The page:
The macula is the most sensitive point of the retina, and is about the size of a pinhead. This is where we have the largest concentration of light receptive cells, and therefore where our most detailed vision comes from. There are many conditions which can damage the retina, but here we are going to discuss the most common one, Age-related Macular Degeneration.
Dry AMD usually forms very gradually over a long time and vision may be unaffected for many years. There are some known causes of AMD which we can avoid to help keep our eyes healthy:
Smoking – We all know smoking isn't good for us, but did you know that smokers are 4 times more likely to develop AMD?
Exposure to sunlight – exposure to blue and UV light can cause damage to retinal cells and high exposure is known to be a risk. Even if you have healthy eyes, you should always protect them with good sunglasses and/or a hat as it also protects against other conditions such as pterygium and cataract.
Diet – A diet rich in fruit and vegetables is good for us generally. Normally, advice is that varying the colours of the fruit and vegetables you eat gives you more overall nutrients and a good balance. In AMD, there are particular antioxidents which are found in dark leafy greens (Kale particularly, but also Spinach and Broccoli) that have been identified as protecting the macula in this condition, and more on this below.
Blood Pressure – People with high blood pressure are also 1.5 times more likely to suffer from AMD.
Unfortunately, there are also other factors which are linked that we can't do much about, in terms of genetic risk if other family members suffer, our age, and our gender (being female increases the risk).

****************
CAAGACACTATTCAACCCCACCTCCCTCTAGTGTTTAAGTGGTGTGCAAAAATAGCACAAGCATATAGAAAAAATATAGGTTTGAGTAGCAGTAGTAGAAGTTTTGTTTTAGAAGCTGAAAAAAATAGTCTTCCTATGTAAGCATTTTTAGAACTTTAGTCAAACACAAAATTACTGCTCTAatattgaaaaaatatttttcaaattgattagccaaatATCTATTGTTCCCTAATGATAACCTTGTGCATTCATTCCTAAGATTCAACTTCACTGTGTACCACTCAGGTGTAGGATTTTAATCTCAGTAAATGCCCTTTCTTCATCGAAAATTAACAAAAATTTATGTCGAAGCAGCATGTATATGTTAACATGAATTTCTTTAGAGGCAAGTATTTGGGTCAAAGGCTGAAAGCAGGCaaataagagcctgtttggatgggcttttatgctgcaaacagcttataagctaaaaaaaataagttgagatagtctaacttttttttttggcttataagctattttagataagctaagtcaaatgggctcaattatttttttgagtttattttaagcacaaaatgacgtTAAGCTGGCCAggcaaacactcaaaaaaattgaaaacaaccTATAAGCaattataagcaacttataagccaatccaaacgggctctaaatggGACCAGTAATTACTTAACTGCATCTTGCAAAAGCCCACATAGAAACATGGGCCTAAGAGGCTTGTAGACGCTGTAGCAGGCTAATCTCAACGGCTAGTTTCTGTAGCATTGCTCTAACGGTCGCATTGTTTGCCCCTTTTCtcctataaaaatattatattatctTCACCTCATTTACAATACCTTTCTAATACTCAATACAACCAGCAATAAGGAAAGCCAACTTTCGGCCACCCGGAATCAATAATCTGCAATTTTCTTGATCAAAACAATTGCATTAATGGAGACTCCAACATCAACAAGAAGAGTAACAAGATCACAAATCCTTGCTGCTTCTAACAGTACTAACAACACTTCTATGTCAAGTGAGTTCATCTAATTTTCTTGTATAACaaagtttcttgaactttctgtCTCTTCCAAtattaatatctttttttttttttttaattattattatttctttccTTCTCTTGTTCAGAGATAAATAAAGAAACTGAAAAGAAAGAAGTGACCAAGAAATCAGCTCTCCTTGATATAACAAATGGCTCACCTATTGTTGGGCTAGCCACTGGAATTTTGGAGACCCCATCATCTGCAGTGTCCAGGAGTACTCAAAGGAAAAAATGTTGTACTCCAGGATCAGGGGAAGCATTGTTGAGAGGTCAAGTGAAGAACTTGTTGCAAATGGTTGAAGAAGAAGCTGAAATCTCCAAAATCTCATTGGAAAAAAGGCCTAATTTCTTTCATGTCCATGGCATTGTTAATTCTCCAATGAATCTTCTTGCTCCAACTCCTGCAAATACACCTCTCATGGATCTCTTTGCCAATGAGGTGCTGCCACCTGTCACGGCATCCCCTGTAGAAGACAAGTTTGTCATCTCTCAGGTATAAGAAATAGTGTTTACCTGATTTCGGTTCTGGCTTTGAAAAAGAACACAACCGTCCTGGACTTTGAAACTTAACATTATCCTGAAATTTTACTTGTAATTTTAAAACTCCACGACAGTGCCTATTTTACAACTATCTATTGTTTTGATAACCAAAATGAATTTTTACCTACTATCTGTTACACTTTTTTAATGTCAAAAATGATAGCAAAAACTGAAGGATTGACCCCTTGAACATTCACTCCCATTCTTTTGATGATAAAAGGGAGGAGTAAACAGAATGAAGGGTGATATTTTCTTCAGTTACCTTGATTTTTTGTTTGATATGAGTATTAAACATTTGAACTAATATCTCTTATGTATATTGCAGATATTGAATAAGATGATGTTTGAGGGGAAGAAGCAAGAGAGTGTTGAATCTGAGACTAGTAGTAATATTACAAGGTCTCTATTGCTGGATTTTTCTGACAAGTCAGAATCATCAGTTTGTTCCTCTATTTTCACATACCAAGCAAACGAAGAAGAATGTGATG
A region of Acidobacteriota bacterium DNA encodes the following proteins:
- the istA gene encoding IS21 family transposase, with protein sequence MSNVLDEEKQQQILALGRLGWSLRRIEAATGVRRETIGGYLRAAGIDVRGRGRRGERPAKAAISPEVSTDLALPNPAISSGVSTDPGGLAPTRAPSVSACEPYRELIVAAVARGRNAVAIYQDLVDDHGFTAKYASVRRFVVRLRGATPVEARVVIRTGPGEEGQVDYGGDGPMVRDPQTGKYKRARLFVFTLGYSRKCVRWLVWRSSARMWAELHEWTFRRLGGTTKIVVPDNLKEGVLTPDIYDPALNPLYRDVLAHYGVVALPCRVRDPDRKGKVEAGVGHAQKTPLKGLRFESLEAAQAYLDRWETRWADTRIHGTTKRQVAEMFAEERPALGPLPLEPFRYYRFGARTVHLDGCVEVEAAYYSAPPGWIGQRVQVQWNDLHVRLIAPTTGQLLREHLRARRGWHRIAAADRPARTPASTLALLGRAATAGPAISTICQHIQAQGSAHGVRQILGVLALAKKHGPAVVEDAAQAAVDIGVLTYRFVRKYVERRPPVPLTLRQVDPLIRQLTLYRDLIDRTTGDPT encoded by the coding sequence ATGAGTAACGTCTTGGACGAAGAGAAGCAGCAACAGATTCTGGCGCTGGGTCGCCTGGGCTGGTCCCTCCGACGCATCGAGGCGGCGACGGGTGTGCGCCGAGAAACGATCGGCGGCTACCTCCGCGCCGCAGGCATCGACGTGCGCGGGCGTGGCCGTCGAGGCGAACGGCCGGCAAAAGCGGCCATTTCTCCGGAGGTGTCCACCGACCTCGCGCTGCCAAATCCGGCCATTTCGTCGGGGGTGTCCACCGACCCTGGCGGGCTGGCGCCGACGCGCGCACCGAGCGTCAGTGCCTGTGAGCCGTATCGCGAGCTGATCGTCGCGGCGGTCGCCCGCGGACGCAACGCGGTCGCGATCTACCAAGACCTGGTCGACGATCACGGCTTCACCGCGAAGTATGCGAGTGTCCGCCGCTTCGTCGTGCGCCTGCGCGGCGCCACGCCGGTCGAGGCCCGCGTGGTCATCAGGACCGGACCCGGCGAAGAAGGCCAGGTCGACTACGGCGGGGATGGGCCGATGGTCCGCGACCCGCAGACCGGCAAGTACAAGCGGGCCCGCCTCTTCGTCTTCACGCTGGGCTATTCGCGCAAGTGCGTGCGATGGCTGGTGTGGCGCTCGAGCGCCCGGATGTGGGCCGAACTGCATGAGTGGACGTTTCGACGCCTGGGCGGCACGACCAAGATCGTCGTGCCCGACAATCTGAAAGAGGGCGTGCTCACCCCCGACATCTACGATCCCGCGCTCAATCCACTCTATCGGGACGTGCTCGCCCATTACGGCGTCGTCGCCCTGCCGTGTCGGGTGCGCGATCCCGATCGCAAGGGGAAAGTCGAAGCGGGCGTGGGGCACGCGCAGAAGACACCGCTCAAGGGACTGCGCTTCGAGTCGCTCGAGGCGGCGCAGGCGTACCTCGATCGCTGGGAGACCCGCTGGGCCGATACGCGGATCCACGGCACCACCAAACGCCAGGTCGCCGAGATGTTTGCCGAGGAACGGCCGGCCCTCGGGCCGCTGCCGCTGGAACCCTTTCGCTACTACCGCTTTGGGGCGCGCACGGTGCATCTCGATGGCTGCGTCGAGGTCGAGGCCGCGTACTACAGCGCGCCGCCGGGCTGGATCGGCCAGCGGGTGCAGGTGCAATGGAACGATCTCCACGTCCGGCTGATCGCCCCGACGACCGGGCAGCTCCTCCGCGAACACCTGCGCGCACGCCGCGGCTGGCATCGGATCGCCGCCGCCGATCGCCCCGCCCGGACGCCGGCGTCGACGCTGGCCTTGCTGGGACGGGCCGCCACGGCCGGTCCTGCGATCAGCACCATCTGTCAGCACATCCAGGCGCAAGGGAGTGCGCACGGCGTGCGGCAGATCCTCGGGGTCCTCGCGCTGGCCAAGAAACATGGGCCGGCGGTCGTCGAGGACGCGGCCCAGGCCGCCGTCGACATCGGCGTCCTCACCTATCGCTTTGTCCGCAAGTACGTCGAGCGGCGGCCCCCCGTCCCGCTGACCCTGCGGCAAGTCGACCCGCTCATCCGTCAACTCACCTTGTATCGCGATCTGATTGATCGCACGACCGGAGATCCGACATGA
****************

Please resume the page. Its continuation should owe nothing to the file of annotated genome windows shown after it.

The Wet form occurs when blood vessels leak, and these haemorrhages can signficantly damage the retina, sometimes permanently. This form is very agressive and needs urgent medical treatment. Most people who develop Wet AMD are already aware that they have the Dry form, but only 10-15% of them will go on to develop the Wet. Wet AMD tends to get worse faster, and there are more direct treatments for this, mainly using injections to stop the leaky blood vessels. People at risk are often given an Amsler grid to monitor for any visual changes, and are advised to seek professional help immediately. Here you can find a copy of the grid and also how to use it.
As mentioned above, a diet rich in leafy greens has been shown to protect the macula, particularly those rich in Lutein and Zeaxanthin. A study a number of years ago (the AREDS study) proved that taking extra supplements of these compounds can slow or prevent progression of dry AMD. More recently, a follow up study (AREDS 2) investigated whether adding or removing various other compounds made it more effective. The net result of this was that it didn't find a change with additional formulas. The study also proved that the original supplement worked, once again. The exact formula used in the study is available commercially as VitEyes 2 formula and we keep this in store. I would note that this has not been a comparative study against other types of supplements containing very similar vitamins, and it cannot be said to be better than the others, but it has been proven to be effective. Those who smoke, and are on certain medications such as Warfarin are not advised to take this supplement though, so it is always worth checking with your GP before starting.